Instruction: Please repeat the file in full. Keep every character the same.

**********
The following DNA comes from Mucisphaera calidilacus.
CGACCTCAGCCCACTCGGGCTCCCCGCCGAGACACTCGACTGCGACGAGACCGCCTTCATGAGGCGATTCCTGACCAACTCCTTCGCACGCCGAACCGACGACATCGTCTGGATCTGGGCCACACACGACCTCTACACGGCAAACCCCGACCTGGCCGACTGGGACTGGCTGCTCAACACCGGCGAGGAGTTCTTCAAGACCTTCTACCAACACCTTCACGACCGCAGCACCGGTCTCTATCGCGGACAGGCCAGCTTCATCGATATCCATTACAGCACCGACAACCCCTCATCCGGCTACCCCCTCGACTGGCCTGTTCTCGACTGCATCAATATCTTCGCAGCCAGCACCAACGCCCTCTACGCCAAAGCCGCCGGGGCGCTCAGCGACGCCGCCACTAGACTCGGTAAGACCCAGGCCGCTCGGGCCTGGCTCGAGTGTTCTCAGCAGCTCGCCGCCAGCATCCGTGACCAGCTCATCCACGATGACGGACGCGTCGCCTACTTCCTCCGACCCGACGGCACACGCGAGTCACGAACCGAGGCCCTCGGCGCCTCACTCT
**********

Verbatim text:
The following DNA comes from Mucisphaera calidilacus.
CGACCTCAGCCCACTCGGGCTCCCCGCCGAGACACTCGACTGCGACGAGACCGCCTTCATGAGGCGATTCCTGACCAACTCCTTCGCACGCCGAACCGACGACATCGTCTGGATCTGGGCCACACACGACCTCTACACGGCAAACCCCGACCTGGCCGACTGGGACTGGCTGCTCAACACCGGCGAGGAGTTCTTCAAGACCTTCTACCAACACCTTCACGACCGCAGCACCGGTCTCTATCGCGGACAGGCCAGCTTCATCGATATCCATTACAGCACCGACAACCCCTCATCCGGCTACCCCCTCGACTGGCCTGTTCTCGACTGCATCAATATCTTCGCAGCCAGCACCAACGCCCTCTACGCCAAAGCCGCCGGGGCGCTCAGCGACGCCGCCACTAGACTCGGTAAGACCCAGGCCGCTCGGGCCTGGCTCGAGTGTTCTCAGCAGCTCGCCGCCAGCATCCGTGACCAGCTCATCCACGATGACGGACGCGTCGCCTACTTCCTCCGACCCGACGGCACACGCGAGTCACGAACCGAGGCCCTCGGCGCCTCACTCT